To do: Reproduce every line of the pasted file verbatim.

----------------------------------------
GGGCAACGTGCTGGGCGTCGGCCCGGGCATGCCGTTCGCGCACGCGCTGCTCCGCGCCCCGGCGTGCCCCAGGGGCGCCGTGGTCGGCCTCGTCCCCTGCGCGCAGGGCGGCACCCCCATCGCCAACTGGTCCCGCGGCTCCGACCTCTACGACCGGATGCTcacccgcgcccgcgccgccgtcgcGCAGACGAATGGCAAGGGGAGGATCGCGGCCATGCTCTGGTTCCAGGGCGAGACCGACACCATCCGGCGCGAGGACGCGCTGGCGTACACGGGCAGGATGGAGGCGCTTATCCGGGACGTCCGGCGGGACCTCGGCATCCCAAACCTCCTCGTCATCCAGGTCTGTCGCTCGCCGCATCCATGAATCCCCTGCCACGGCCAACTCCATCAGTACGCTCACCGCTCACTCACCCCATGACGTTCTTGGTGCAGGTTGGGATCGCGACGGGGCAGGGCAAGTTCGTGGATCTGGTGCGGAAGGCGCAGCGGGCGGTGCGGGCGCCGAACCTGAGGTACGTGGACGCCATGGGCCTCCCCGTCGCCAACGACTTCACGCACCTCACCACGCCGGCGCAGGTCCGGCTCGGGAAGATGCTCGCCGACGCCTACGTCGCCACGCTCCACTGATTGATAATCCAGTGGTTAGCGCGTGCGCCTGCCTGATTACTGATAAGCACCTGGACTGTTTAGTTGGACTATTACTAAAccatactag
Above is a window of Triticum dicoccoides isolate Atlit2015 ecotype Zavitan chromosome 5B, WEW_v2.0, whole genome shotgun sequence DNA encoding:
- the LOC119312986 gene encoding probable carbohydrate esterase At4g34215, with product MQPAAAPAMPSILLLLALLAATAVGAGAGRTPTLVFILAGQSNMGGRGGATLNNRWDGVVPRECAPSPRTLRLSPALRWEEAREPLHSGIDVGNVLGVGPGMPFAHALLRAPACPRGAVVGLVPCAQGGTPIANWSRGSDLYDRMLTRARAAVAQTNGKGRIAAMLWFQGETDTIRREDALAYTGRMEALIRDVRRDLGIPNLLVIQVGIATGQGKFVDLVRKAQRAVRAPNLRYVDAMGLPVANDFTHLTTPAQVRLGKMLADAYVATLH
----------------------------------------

GGGCAACGTGCTGGGCGTCGGCCCGGGCATGCCGTTCGCGCACGCGCTGCTCCGCGCCCCGGCGTGCCCCAGGGGCGCCGTGGTCGGCCTCGTCCCCTGCGCGCAGGGCGGCACCCCCATCGCCAACTGGTCCCGCGGCTCCGACCTCTACGACCGGATGCTcacccgcgcccgcgccgccgtcgcGCAGACGAATGGCAAGGGGAGGATCGCGGCCATGCTCTGGTTCCAGGGCGAGACCGACACCATCCGGCGCGAGGACGCGCTGGCGTACACGGGCAGGATGGAGGCGCTTATCCGGGACGTCCGGCGGGACCTCGGCATCCCAAACCTCCTCGTCATCCAGGTCTGTCGCTCGCCGCATCCATGAATCCCCTGCCACGGCCAACTCCATCAGTACGCTCACCGCTCACTCACCCCATGACGTTCTTGGTGCAGGTTGGGATCGCGACGGGGCAGGGCAAGTTCGTGGATCTGGTGCGGAAGGCGCAGCGGGCGGTGCGGGCGCCGAACCTGAGGTACGTGGACGCCATGGGCCTCCCCGTCGCCAACGACTTCACGCACCTCACCACGCCGGCGCAGGTCCGGCTCGGGAAGATGCTCGCCGACGCCTACGTCGCCACGCTCCACTGATTGATAATCCAGTGGTTAGCGCGTGCGCCTGCCTGATTACTGATAAGCACCTGGACTGTTTAGTTGGACTATTACTAAAccatactag
Above is a window of Triticum dicoccoides isolate Atlit2015 ecotype Zavitan chromosome 5B, WEW_v2.0, whole genome shotgun sequence DNA encoding:
- the LOC119312986 gene encoding probable carbohydrate esterase At4g34215, with product MQPAAAPAMPSILLLLALLAATAVGAGAGRTPTLVFILAGQSNMGGRGGATLNNRWDGVVPRECAPSPRTLRLSPALRWEEAREPLHSGIDVGNVLGVGPGMPFAHALLRAPACPRGAVVGLVPCAQGGTPIANWSRGSDLYDRMLTRARAAVAQTNGKGRIAAMLWFQGETDTIRREDALAYTGRMEALIRDVRRDLGIPNLLVIQVGIATGQGKFVDLVRKAQRAVRAPNLRYVDAMGLPVANDFTHLTTPAQVRLGKMLADAYVATLH